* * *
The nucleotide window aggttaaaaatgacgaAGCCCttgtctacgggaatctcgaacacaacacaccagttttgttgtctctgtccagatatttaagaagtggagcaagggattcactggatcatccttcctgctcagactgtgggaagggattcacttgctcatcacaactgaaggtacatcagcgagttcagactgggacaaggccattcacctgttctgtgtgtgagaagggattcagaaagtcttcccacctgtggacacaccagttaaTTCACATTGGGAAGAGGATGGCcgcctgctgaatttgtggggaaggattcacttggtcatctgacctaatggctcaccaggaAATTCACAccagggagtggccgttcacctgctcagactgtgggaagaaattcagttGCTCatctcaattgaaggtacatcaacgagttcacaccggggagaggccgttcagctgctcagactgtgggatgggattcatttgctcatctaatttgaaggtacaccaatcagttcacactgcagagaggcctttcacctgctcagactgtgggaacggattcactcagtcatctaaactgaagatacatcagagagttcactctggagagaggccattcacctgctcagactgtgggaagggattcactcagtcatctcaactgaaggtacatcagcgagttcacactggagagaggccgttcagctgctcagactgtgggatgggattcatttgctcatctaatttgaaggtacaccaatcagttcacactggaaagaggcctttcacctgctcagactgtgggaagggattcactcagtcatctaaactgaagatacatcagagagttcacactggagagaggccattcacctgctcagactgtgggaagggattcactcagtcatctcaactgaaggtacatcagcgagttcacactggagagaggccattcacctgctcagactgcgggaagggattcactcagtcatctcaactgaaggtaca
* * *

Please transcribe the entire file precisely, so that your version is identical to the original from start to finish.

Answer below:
The nucleotide window aggttaaaaatgacgaAGCCCttgtctacgggaatctcgaacacaacacaccagttttgttgtctctgtccagatatttaagaagtggagcaagggattcactggatcatccttcctgctcagactgtgggaagggattcacttgctcatcacaactgaaggtacatcagcgagttcagactgggacaaggccattcacctgttctgtgtgtgagaagggattcagaaagtcttcccacctgtggacacaccagttaaTTCACATTGGGAAGAGGATGGCcgcctgctgaatttgtggggaaggattcacttggtcatctgacctaatggctcaccaggaAATTCACAccagggagtggccgttcacctgctcagactgtgggaagaaattcagttGCTCatctcaattgaaggtacatcaacgagttcacaccggggagaggccgttcagctgctcagactgtgggatgggattcatttgctcatctaatttgaaggtacaccaatcagttcacactgcagagaggcctttcacctgctcagactgtgggaacggattcactcagtcatctaaactgaagatacatcagagagttcactctggagagaggccattcacctgctcagactgtgggaagggattcactcagtcatctcaactgaaggtacatcagcgagttcacactggagagaggccgttcagctgctcagactgtgggatgggattcatttgctcatctaatttgaaggtacaccaatcagttcacactggaaagaggcctttcacctgctcagactgtgggaagggattcactcagtcatctaaactgaagatacatcagagagttcacactggagagaggccattcacctgctcagactgtgggaagggattcactcagtcatctcaactgaaggtacatcagcgagttcacactggagagaggccattcacctgctcagactgcgggaagggattcactcagtcatctcaactgaaggtaca